Model A & B

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Babbitt Bearings and Shims

Shown above are NOS original Ford A-6340 engine crankshaft rear main bearing shims. These are thin individual steel shims, not thick laminated brass shim packs. The front and center crankshaft main bearings also used similar steel shims (different shape than the rears).

These shims are precision milled or ground to 0.002 - 0.0025 inch thickness each. The finish milling/grinding marks can be seen on the shim surfaces. They are not simply stamped or die-cut from rolled shim stock.

The original precision steel shims were released two per side.
Not laminated, not thick, and not 'soft'.
HARD Brass Type 5/S was also an option specified on the drawing.

The thin steel shims allowed the oil gap between the block and cap at the bearing to be minimized, and more importantly, allowed the bearing cap to be solidly torqued to the block and maintain that condition. This allowed minimizing the thickness of the soft Babbitt bearing metal , as Ford intended in the original design.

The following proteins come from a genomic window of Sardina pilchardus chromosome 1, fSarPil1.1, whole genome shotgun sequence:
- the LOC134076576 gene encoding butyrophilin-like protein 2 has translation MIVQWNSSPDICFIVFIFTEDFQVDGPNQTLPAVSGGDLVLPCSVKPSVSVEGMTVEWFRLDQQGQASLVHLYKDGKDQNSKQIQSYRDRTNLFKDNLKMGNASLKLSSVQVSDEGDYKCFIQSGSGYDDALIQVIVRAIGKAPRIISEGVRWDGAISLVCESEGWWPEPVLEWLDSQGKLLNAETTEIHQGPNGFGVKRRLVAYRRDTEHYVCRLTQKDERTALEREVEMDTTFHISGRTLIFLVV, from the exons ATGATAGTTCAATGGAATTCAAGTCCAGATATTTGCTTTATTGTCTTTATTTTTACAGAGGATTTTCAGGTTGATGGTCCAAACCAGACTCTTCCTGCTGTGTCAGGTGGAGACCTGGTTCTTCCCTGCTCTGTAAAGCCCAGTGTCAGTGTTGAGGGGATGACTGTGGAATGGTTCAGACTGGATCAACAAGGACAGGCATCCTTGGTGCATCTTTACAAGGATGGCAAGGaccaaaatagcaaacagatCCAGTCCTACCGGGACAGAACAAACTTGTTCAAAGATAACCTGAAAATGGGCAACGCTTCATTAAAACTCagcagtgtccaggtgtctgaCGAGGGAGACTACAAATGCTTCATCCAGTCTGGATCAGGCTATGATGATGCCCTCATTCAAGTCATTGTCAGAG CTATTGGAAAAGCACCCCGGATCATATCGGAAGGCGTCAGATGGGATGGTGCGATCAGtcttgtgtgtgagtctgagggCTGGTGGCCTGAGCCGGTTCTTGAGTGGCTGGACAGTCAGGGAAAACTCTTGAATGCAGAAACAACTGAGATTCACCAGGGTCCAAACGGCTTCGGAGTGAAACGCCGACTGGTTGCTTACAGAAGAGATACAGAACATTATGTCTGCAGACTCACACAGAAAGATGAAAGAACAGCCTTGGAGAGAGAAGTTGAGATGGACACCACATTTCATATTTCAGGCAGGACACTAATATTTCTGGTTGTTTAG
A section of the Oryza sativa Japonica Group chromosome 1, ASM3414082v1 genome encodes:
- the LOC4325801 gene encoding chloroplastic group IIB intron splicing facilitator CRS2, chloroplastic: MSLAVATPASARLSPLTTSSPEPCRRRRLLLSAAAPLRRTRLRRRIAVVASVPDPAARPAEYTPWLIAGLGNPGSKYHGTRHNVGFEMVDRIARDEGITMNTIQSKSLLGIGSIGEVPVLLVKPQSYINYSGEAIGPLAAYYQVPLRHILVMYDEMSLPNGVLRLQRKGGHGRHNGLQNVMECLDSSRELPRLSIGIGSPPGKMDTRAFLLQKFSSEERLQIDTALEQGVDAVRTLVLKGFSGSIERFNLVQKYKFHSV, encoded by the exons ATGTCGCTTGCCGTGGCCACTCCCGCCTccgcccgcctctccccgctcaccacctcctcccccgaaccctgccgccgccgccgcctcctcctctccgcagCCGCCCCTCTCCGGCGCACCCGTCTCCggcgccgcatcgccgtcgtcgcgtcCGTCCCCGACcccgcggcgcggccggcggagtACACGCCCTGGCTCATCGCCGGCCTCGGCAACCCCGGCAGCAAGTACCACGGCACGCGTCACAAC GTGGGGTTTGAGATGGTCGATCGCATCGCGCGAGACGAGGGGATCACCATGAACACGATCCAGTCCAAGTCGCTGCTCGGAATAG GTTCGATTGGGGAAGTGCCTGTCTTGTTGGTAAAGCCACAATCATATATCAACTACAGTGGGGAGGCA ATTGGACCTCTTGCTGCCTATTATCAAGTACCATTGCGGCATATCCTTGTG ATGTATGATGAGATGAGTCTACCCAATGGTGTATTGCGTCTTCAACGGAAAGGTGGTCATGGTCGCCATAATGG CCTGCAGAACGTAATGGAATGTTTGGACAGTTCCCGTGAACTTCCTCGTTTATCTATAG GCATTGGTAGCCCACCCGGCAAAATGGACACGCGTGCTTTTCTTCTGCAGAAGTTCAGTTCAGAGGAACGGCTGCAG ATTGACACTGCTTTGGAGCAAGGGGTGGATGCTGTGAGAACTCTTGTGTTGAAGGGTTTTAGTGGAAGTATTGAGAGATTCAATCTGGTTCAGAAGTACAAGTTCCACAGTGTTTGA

Why have shims at all?

Shims allow for some future tightening of the bearing (by shim removal) to reduce the increased crankshaft-to-Babbitt clearances caused by compression of the Babbitt metal in use. Bearing wear is not really the factor, nor should sloppy engine rebuilding work be a factor requiring the use of shims.

After Ford assembled the engine, it was run-in using an electric motor to drive it. In this process the points of highest contact (high spots) between the Babbitt and the crankshaft were heated by local friction heat. (likewise piston rings and cylinders were seated).